Tomohiro Matsu “Went Out In Style!”


While the recent passing of Tomohiro Matsu (responsible for Papa no Iu Koto wo Kikinasai! and Mayoi Neko Overrun) has caused dismay, the light novel author’s memorial service has proven to be a bit more cheerful due to a specific request of the deceased – a coffin decorated with the characters he created.

Images of the coffin courtesy of colleague illustrator Hiroshi Aizawa, with Tomohiru Matsu’s family thankfully welcoming the photography:







Aizawa had mentioned that Tomohiro wanted his funeral to be “like a festival”, as opposed to everyone feeling down and depressed – he also joked about how the event may have potentially spawned a new craze of “ita-coffins”, though someone has unfortunately already beaten him to the general idea

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  • Anonymous says:

    For most people in life, the greatest thing they can ever expect to accomplish is to have children. At first, maybe they want to be rich, famous, or powerful. But in the end, dreams die, and the most they can do is smash their genes together like anyone else with the vague hope that perhaps their offspring will accomplish more than they did.

    But we don’t live in a society of biological greatness anymore, because of technology and knowledge. Pretty much everything great in society has happened due to ideas, whether those ideas are implemented via tech or via a famous person. Even athletes are better than ever, if only because of knowledge of nutrition and training.

    Plain, average folks might look at this guy’s coffin and laugh. But what does an average person have on their coffin? A record of debt they’ve accrued in life? A record of dreams never realized?

    No, the most they can hope is that someone remembers them, and instead they buy expensive, fancy coffins to make the funeral seem more important than it actually is.

    In the end, kids get older, graves forgotten, and legacies fade.

    But this guy? It’s a plain wooden coffin, because he doesn’t need to pretend. He created a family that was shared with thousands, or millions of people. They may only exist in 2D form instead of flesh, but they’ve arguably changed more lives than most peoples’ slapdash genetics, who mostly exist to consume resources on the off-chance that they might become more than a simple skilled laborer.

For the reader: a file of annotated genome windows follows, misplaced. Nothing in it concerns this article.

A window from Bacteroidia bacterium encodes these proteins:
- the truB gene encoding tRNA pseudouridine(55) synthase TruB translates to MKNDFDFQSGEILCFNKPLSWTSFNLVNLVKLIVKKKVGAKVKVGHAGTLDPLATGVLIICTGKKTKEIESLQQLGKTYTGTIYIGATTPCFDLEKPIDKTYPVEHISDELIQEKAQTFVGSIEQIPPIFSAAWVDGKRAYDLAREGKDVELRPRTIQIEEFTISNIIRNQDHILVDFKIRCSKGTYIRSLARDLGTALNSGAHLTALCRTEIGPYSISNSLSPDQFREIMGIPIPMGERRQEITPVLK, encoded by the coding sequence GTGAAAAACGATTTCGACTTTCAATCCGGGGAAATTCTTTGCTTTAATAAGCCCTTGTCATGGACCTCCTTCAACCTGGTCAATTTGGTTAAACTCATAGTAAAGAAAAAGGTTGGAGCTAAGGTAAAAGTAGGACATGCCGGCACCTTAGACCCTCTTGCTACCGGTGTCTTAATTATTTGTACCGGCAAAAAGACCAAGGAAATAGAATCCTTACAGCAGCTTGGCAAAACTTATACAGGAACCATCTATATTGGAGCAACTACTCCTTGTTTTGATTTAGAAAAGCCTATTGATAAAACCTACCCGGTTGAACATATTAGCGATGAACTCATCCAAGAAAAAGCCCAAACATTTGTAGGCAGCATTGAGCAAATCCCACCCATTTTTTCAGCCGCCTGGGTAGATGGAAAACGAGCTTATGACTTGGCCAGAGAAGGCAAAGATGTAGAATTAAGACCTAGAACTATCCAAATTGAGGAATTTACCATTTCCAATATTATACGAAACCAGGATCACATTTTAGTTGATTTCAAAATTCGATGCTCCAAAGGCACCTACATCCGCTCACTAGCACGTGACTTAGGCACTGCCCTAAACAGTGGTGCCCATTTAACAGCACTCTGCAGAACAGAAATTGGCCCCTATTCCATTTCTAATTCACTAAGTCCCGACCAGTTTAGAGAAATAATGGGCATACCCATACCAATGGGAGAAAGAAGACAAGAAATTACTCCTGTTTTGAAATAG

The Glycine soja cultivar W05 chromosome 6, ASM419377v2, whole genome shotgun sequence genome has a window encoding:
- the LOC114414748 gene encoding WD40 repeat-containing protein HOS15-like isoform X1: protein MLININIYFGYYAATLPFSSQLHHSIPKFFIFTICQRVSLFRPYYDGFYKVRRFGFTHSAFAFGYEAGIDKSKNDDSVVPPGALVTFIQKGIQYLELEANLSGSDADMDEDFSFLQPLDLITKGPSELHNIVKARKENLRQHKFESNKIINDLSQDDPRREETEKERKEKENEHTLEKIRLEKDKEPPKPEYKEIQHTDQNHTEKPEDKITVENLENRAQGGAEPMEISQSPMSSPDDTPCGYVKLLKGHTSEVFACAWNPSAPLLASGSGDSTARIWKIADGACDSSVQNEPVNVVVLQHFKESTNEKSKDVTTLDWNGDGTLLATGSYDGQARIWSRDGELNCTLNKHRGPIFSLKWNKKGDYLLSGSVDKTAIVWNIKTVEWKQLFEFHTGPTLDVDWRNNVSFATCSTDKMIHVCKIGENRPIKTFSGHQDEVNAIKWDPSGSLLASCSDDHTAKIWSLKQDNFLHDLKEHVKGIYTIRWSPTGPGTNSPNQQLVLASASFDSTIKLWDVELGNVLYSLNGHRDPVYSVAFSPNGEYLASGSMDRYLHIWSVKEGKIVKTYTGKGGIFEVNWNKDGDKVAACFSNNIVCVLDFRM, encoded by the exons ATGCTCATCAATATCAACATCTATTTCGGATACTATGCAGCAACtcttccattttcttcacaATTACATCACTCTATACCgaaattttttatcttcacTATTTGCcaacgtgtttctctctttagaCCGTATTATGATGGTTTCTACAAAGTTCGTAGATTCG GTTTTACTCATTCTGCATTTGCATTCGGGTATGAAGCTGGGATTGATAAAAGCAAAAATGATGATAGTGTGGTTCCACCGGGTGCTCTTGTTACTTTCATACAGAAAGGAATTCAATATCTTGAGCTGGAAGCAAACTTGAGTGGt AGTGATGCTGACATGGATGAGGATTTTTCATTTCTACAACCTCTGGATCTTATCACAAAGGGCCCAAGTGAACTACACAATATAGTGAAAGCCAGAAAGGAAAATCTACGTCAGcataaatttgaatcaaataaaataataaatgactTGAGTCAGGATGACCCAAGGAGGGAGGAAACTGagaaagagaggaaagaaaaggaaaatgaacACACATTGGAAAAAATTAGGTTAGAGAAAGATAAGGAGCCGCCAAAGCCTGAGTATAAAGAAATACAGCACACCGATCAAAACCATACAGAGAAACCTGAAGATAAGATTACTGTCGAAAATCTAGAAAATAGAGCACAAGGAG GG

Even the greatest flesh humans are prone to disease, depression, misfortune, and worse of all, malice towards other people.

    These characters were capable of no such things — only capable of bringing joy to others, without prejudice of who you are.

    And that, I think, is a true accomplishment.

    • Anonymous says:

      I’d pick ita-gravestones over ita-coffins any day.
      Coffin only displayed for few days and then forgotten.

      Granite and ceramic gravestone could last more than 100 years. Any drawing you put there will be seen by many generations to come, perfect for artists that want to display their creation long after their death.

    • Any author, in any culture, will tell you that over time characters materialize as their own existence, whether it’s Tolkein or a newspaper comic. They say that sometimes the content writes itself, that for some scenes they merely have to sit back and let the “nonexistent” personalities bounce off each other.

      An actor studies and trains to channel these “LOL IT’S NOT REAL” entities. It’s their very purpose. They’re the last link in a chain of creators that want to collaboratively sculpt a LOLNOTREAL being, they’re the ones that exist closest to it, they touch it (him, her) directly.

      These LOLNOTREALs can easily be delivered in the form of lightwaves hitting eyeballs, as mental concepts in your skull, a sensory-perceived procession of one life’s comedy-tragedy events. Which it turns out is exactly the same as “reality” – it’s just lightwaves and thoughts, guys.

      We feel sad and cry at events of grief and suffering, even if it’s from an LOLNOTREAL. We cheer their triumphs, we share their mirth, we lament their misfortunes. But for some reason it’s creepyweird to become fond or attached to an LOLNOTREAL, especially (why?) the 2D. With one footnote: society is more tolerant if you’re the author. I promise every one of you will always always always always become fond of your LOLNOTREAL creations, even your villains and scumbags.

      Tomohiro was clearly fond of his LOLNOTREAL daughters. And in whatever legitimacy you recognize for LOLNOTREALs, to whatever degree you believe 2Ds exist…

      …they were grateful to him for being born.

      *leaves podium and returns to chair*

      (PS: I don’t have a waifu BECAUSE I know what it means to genuinely “conceive” one.)

    • Anonymous says:

      Don’t get offended over stupid comments on the internet.
      Let them comment, it doesn’t change the world at all.
      It doesn’t change your opinion, it doesn’t have to change your opinion.
      Let it pass and let him stay the way he is if he so choose.

      Some people doesn’t respect the dead and It’s not really your job to teach them that, Life will, some day show them what losing something important mean.

      He can at that time reflect on what he was saying before.

      tldr: stupid comment, let it pass, karma.

      Also rest in peace.